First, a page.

Right now, ranchers across the state are rounding up their cattle. For those ranching near wolf packs, it's a tense time.
For three decades, Sam Kayser's family has grazed cattle in Central Washington. But something changed a few years ago when the herds started getting aggressive with dogs.
It was the first sign for Kayser that wolves had moved far enough west that his cattle were now living among them. Now, the Teanaway pack is the closest wolf pack to the Cascades.
The winter round-up is typically when Kayser finds out who survived.
"It makes me real nervous that we have some cows coming in without calves and I have one that had its butt chewed on and half its tail chewed off," he said.
A couple weeks ago, one of Kayser's calves turned up with a huge bite mark in his inner right leg.
"They'll usually go for the hamstring, the back of the leg," said Bill Johnson, a range rider.
Range riding is one of the non-lethal methods used to steer cattle away from wolves to reduce conflict. It's a method that didn't work earlier this year with the Profanity Peak Pack in Northeast Washington. After more than a dozen cattle attacks, the state authorized the killing of the entire pack.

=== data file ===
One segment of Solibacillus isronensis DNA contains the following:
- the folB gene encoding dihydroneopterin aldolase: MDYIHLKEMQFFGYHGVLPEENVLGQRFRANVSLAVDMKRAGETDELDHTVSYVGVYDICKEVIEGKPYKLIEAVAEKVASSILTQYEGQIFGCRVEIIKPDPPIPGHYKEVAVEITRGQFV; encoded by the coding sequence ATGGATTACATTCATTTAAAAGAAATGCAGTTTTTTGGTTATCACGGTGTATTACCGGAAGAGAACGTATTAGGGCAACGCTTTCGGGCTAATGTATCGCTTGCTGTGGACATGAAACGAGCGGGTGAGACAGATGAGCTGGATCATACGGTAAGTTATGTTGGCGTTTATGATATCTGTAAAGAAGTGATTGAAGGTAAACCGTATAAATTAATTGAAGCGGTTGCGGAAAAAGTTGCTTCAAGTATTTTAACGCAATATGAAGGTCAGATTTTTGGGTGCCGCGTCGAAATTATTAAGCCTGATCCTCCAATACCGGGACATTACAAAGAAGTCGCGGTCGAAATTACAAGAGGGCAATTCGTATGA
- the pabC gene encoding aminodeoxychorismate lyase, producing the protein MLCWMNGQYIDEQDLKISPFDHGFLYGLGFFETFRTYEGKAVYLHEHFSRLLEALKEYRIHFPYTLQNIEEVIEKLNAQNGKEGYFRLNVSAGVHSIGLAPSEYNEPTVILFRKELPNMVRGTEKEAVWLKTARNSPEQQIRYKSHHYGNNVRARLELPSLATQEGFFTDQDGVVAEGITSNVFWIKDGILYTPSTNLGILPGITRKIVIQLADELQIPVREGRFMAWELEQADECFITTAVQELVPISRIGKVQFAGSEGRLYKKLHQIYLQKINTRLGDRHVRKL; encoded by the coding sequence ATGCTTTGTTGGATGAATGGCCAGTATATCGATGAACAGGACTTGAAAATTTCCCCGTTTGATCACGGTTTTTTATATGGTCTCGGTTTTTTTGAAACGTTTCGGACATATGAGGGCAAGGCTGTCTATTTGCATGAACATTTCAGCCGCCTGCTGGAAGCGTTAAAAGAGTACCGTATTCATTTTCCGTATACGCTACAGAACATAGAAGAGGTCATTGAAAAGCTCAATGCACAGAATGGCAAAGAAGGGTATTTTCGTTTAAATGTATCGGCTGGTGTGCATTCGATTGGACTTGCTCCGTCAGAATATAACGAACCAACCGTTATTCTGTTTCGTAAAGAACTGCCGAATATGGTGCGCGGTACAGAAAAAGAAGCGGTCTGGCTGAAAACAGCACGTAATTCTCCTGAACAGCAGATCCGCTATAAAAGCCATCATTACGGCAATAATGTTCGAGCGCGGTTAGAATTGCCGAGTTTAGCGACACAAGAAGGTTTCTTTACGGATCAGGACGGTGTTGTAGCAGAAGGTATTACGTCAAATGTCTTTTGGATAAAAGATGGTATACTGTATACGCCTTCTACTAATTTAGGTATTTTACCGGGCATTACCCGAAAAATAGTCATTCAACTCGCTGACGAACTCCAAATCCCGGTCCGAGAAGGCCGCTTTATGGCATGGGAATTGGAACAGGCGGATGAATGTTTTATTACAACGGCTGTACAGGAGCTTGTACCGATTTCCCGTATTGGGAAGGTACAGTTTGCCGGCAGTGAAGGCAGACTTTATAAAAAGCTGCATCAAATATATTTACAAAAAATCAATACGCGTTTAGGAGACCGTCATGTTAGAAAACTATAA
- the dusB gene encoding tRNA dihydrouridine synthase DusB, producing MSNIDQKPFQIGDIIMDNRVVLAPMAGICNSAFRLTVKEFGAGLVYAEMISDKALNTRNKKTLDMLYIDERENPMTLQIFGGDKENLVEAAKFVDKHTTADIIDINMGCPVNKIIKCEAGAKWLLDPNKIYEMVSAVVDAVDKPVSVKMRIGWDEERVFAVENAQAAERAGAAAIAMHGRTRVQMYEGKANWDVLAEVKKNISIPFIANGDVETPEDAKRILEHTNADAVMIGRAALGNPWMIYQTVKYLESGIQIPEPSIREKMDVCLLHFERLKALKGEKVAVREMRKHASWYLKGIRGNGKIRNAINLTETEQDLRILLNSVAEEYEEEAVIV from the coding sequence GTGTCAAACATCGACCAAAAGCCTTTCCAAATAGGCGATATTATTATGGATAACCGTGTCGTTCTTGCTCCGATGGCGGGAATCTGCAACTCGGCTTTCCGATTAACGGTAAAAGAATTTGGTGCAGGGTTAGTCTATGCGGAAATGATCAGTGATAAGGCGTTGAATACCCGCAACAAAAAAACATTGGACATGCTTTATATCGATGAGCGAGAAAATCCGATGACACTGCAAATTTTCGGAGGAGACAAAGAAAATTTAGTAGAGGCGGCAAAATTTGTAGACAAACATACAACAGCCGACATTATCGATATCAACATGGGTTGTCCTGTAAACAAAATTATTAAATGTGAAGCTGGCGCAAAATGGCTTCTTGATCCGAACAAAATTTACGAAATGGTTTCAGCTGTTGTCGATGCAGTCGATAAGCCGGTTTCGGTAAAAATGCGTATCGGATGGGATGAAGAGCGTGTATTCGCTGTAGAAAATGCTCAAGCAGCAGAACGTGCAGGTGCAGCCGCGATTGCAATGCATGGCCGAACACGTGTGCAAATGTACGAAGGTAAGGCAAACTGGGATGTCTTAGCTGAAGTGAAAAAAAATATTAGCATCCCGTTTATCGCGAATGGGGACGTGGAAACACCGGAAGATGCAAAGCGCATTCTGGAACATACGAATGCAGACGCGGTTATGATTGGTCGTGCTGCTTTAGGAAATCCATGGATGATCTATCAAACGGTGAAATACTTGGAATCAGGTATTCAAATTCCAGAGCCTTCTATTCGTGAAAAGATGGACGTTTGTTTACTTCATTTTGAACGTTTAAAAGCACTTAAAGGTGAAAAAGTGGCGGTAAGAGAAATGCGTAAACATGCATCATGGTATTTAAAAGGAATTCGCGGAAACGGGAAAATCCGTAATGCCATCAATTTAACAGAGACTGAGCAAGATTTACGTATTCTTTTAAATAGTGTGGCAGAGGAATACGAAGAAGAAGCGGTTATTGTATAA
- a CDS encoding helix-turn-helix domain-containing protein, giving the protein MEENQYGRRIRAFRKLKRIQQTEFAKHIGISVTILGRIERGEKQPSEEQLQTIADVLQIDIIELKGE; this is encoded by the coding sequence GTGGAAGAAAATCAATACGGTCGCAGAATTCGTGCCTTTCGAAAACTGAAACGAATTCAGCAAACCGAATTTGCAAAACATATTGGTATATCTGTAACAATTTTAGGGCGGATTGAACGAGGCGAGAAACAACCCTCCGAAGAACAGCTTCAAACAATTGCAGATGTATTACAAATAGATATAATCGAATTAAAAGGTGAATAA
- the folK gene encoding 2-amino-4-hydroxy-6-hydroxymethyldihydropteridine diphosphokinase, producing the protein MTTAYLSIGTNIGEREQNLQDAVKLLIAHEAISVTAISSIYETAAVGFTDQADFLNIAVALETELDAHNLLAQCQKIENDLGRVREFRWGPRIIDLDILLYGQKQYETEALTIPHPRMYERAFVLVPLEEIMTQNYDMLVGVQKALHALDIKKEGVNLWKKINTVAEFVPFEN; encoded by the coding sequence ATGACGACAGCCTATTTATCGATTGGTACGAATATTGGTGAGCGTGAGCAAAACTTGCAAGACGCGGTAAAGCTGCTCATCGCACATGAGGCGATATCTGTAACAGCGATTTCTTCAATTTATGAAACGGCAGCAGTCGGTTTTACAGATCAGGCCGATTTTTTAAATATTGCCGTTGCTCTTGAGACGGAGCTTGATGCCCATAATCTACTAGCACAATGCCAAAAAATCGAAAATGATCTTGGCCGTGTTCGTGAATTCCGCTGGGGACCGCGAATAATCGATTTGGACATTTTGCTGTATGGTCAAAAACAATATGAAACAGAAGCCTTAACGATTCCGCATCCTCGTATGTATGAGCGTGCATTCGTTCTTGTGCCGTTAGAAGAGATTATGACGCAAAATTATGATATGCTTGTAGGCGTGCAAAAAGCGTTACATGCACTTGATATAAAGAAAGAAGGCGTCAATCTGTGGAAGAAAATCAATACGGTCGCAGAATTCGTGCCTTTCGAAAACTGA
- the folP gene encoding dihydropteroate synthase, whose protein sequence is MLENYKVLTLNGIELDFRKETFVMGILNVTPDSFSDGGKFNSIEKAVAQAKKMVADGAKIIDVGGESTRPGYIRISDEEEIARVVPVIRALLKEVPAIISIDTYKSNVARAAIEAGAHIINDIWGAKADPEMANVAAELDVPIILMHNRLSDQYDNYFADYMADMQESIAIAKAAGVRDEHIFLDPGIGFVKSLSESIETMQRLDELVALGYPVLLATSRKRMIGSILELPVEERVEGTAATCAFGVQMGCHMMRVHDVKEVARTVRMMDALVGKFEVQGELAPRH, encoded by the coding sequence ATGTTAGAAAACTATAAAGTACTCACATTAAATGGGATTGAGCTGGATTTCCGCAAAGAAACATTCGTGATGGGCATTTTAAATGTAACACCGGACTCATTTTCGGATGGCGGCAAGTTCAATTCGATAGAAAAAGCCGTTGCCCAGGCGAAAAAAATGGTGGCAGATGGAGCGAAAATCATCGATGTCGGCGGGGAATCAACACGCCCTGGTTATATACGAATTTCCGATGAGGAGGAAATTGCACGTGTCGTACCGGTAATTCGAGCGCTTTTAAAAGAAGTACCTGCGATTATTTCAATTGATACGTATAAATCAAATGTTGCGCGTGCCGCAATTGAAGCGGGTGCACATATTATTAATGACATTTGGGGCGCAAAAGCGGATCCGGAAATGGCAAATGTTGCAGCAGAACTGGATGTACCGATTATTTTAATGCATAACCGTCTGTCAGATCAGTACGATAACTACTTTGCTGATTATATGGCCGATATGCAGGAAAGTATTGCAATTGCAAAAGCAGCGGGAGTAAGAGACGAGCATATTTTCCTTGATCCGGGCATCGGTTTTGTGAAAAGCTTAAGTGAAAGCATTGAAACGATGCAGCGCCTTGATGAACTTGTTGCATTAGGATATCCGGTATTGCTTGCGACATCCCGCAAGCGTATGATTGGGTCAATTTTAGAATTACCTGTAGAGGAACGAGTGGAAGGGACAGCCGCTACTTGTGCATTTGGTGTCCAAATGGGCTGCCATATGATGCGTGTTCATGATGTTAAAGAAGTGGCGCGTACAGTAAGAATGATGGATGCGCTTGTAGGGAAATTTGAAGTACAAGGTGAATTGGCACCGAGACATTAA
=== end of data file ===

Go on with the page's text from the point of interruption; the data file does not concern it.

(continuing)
It's a move that prompted death threats toward ranchers and state wildlife managers.
"I think the wolves have a place, but when there's too many in one area, that's what's going to happen," Kayser said.
Both Kayser and Johnson wonder if reducing the size of wolf packs would also reduce conflict.
"We are the stewards. We really need to step in and take charge," Johnson said. "If we're going to have a wolf program, we need to manage it properly."
Critics argue cattle shouldn't graze on public land, that it tempts wolves like kids in a candy store. Kayser believes it’s possible for wolves and cattle to roam the same range.
"I compare it to logging," he said. "Logging is a necessity if we want houses. It can be done so that the environment is protected."
During the round-up, we came across a group of three cows that should have been four. One of the adults was missing her calf. Kayser may never find out what happened.
"How do you always find every carcass on 20,000 acres?" he said.
And yet, he still supports wolf recovery.
"I want to believe there is room out here for all of us,” Kayser said.